COPIAPO, Chile – Five years ago the bells of Copiapo, a mining city in Chile’s Atacama Desert, rang out jubilantly because the 33 men who had been trapped underground for more than two months were being rescued safe and sound.
Several of the miners have returned to the city to relive that epic at the same mine that buried them.
The 70 days they were trapped 700 meters (2,300 feet) down a mineshaft changed the lives of the 32 Chilean miners and their Bolivian colleague radically and forever. Some still suffer the effects of that traumatic experience. Others try to overcome it. None can forget it.
“If I were rich, I’d spend all my money on going back to being the way I was before. It totally changed my life, but to pure suffering,” Victor Zamora, known as the miner poet, told EFE.
Zamora managed to write 180 poems, many of them dedicated to his son who was 4 years old at the time, and to his wife who was three months pregnant, when he was trapped underground.
While his son plays at “getting the miners out,” Victor confesses that he would like to go down the San Jose mine once again, though it has remained closed since the rescue and he still has nightmares about “the day the ridge began to crack and rocks fell.”
In 2013, Atacama prosecutors dismissed charges against mine owners Alejandro Bohn and Marcelo Kemeny, and closed the investigation that had been opened because of the accident.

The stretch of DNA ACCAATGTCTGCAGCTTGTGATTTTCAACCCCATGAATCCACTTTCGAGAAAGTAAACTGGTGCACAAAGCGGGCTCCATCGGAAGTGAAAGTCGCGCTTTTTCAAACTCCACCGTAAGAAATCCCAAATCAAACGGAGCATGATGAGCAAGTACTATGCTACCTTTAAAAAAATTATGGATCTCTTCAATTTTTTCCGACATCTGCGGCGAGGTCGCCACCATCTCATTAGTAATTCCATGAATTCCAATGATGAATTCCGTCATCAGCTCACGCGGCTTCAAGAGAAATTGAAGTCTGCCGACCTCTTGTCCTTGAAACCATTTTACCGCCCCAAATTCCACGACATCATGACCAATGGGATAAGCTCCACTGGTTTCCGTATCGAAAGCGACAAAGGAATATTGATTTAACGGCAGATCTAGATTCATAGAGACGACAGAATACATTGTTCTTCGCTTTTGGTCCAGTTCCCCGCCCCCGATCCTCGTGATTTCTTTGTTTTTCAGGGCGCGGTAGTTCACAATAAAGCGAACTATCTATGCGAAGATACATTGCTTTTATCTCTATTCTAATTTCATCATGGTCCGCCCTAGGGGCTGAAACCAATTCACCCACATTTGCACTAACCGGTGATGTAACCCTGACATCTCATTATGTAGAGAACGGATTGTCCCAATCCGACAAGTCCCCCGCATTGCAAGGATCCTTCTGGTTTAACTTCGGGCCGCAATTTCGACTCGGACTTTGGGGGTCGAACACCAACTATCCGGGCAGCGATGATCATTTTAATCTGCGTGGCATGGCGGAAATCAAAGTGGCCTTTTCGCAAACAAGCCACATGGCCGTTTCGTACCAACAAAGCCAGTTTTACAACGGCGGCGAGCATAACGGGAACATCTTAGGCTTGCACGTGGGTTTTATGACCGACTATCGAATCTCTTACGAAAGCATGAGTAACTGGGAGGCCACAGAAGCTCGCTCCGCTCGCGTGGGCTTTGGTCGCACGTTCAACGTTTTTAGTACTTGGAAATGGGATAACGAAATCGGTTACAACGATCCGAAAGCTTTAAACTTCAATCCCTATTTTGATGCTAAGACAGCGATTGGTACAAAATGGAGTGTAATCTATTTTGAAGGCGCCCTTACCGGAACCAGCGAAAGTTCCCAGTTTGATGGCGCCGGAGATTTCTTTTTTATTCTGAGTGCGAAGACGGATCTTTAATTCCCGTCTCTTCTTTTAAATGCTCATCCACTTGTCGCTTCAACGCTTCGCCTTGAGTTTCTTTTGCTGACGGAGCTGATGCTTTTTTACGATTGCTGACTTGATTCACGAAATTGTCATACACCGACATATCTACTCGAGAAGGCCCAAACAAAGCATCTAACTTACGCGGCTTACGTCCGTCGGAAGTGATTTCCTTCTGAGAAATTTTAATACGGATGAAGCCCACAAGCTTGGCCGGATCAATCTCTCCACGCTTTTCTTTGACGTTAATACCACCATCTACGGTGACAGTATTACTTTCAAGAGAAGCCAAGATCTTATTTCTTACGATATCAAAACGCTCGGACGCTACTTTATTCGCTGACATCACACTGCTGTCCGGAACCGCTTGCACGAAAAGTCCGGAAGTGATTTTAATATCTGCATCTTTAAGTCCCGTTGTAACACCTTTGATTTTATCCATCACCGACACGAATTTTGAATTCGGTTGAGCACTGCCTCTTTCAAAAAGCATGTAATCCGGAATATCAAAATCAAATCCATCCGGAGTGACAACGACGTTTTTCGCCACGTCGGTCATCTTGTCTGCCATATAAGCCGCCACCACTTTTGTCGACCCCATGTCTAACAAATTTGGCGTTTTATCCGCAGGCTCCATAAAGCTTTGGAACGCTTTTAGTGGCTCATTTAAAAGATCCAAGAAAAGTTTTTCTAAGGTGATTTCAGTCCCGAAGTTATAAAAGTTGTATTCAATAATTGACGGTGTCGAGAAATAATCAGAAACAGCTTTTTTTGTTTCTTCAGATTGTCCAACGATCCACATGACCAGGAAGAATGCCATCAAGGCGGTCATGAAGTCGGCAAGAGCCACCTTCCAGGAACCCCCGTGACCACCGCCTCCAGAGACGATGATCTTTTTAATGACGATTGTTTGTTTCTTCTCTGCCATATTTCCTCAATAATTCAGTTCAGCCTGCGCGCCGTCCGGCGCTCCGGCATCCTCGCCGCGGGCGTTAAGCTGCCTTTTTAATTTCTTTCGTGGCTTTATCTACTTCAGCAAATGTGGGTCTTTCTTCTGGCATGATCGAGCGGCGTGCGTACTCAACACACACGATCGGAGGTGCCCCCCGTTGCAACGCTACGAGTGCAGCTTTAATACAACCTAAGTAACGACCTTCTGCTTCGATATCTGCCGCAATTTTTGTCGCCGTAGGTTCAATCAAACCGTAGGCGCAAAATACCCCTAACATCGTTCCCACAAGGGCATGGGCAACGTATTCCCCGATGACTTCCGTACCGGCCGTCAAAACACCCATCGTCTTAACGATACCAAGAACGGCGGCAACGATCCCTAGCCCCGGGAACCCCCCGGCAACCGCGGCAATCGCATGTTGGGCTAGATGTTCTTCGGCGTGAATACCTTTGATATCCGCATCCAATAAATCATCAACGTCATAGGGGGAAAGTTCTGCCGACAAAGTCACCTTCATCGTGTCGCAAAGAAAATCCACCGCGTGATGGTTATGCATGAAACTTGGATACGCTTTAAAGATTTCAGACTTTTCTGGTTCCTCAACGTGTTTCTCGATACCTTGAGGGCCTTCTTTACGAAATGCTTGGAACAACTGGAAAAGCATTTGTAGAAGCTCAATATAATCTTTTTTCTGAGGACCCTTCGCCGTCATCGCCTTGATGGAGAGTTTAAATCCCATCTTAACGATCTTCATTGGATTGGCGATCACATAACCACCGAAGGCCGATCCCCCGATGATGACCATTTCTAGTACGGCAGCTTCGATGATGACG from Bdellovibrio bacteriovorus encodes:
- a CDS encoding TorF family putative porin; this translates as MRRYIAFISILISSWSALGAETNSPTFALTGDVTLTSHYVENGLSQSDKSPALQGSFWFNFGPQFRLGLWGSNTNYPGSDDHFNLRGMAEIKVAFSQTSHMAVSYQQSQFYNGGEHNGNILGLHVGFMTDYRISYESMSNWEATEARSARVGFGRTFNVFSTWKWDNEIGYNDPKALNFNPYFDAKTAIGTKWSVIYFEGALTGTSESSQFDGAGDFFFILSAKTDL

Today the proprietors are trying to sell the 1,500 hectares (3,700 acres) of land where the gold and copper mine is located.
The miners had spent 17 days since the cave-in at the place where the rescuers’ exploratory drilling finally reached them on Aug. 22.
They had almost no food or water but a lot of dust and carbon monoxide. The miners banged on the metal probe with their tools, daubed paint on it and tied 10 messages to it, including the now legendary “We are well in the shelter, the 33 of us,” written by Jose Ojeda.
While outside the mine the race was on to make the miraculous rescue a reality, down below the days dragged on.
As a welcome distraction, a small video projection system was lowered to the miners through the bore hole.
They all retain a special affection for their rescuers.
“Those wonderful people fought hard for 70 days to get us out of the hell we were in,” said Claudio Yañez, who also praised then-President Sebastian Piñera “because he did everything humanly possible.”
From the movie “The 33,” currently screening internationally, the miners will receive not a penny until two or three years from now when the producers have recovered their investment and share out the profits.